The second option would be a joint venture. This is a method favoured in the wind sector by other French firms. Areva has formed its joint venture Adwen with Spain’s Gamesa, and Alstom has formed a wind joint venture with GE as part of the sale of its energy assets that was concluded in November 2015. Following a similar model would help EDF raise funds by selling a stake in EDF EN while still giving it a foothold in renewables.

In fact, EDF EN chief executive Antoine Cahuzac has hinted that he would like a tie-up with GE-Alstom.

And the third option would be a management buyout, although we could only say that this is a serious contender when we know who is running EDF EN at the time of reckoning, if that time comes.

For now, this is speculative of course, but it shows that there are wider risks for EDF's renewables arm if it goes ahead with Hinkley.

The EDF board will get its next chance to decide on whether to proceed with the £18bn project on 16 February. They will not want to commit to a project that would send EDF into a death spiral.

Why is a big nuclear decision a lead story in A Word About Wind? It is a fair question. Not a question that anyone has actually asked us, mind you, but a fair one nonetheless, so let's pre-empt it.

On Wednesday, we reported that French utility EDF has again delayed making a decision on whether to build the £18bn Hinkley Point C nuclear power station in the UK. Investors and unions have raised concerns that it would put EDF’s survival in danger.

There is no doubt that this is a huge story for the energy market. EDF brands itself as the world’s biggest energy generator, with 38.5million customers and annual sales of €73bn, which means that any existential threat is serious. But still, why is it a wind story?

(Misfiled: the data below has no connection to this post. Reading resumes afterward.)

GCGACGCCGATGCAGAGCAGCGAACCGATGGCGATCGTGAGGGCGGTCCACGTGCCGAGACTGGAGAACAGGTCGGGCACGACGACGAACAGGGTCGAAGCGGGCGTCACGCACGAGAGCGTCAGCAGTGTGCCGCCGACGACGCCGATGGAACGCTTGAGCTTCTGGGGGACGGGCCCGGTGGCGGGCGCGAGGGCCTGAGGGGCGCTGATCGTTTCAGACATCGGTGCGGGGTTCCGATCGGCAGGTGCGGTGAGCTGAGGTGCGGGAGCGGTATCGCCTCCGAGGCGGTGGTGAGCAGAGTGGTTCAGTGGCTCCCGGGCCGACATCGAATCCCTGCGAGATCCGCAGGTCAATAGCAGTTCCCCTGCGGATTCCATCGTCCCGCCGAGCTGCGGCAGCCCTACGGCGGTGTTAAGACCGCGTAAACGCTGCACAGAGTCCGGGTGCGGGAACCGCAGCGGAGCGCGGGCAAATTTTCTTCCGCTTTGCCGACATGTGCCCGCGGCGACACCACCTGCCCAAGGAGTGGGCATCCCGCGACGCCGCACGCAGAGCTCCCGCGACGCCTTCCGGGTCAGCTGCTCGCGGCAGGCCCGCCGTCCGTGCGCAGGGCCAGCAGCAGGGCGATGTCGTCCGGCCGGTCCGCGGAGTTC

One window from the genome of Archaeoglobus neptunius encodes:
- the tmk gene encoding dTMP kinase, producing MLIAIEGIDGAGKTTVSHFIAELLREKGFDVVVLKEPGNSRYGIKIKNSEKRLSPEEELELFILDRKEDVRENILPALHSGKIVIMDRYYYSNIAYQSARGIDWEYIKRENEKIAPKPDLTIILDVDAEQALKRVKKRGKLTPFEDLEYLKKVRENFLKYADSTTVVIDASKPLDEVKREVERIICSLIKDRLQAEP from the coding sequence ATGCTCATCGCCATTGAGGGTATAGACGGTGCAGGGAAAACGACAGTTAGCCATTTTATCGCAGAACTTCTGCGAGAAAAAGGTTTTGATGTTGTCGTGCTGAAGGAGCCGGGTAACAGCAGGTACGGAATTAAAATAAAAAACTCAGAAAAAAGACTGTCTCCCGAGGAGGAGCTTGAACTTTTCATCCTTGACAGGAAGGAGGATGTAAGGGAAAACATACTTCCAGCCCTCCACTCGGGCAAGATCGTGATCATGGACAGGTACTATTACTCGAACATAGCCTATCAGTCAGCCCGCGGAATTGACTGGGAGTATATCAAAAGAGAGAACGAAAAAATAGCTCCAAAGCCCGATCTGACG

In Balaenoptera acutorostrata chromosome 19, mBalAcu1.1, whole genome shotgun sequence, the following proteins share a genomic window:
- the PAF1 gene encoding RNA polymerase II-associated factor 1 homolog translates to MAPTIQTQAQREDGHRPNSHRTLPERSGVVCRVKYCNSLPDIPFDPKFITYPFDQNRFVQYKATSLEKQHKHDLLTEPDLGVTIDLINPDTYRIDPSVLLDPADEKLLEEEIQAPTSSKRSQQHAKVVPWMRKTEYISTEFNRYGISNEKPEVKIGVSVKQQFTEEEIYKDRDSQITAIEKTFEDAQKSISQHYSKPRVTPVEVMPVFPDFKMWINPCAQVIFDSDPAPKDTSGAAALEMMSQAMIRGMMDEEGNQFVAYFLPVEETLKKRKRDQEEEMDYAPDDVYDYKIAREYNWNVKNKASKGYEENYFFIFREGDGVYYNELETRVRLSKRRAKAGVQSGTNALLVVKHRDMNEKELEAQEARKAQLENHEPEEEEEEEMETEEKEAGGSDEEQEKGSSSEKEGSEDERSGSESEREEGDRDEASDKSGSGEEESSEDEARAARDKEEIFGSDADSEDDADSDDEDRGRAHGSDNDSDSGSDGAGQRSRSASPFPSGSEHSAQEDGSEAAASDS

The short answer is ‘EDF Energies Nouvelles’, which EDF says is the largest producer of renewable power in Europe. Clearly, EDF EN’s future is closely tied with that of its parent.

And now for the long answer...

EDF EN has a 7.9GW portfolio of wind and solar projects globally, and it operates in Europe and North America with further activities in key emerging markets including Brazil, India and South Africa. It is in 18 countries in total, and this week grew its presence in India by signing a deal to form a 50:50 joint venture with Sitac Group. This joint venture is set to be EDF EN’s subsidiary in India and it plans to install 142MW by the end of 2016.

All this makes EDF EN a major player in renewables, but it is also a small part of the EDF business. Overall, 77% of EDF’s energy mix is nuclear, with 8% fossil fuels, 7% hydro and 6% combined cycle and cogeneration. The last 2% is wind and solar. If its board goes ahead with Hinkley Point C then it shows nuclear is a cornerstone for years to come, and makes it more likely that EDF could retrench from other sectors if financial problems come along.

And the funding worries are real. EDF is reportedly struggling to raise the money it needs to build Hinkley, and has a construction schedule of nine years for a scheme that would usually take 10-15 years. Any delay would incur fines, so there is a big chance it could end up in a deep financial hole — and this raises the likelihood of it looking to sell off its subsidiaries to balance the books.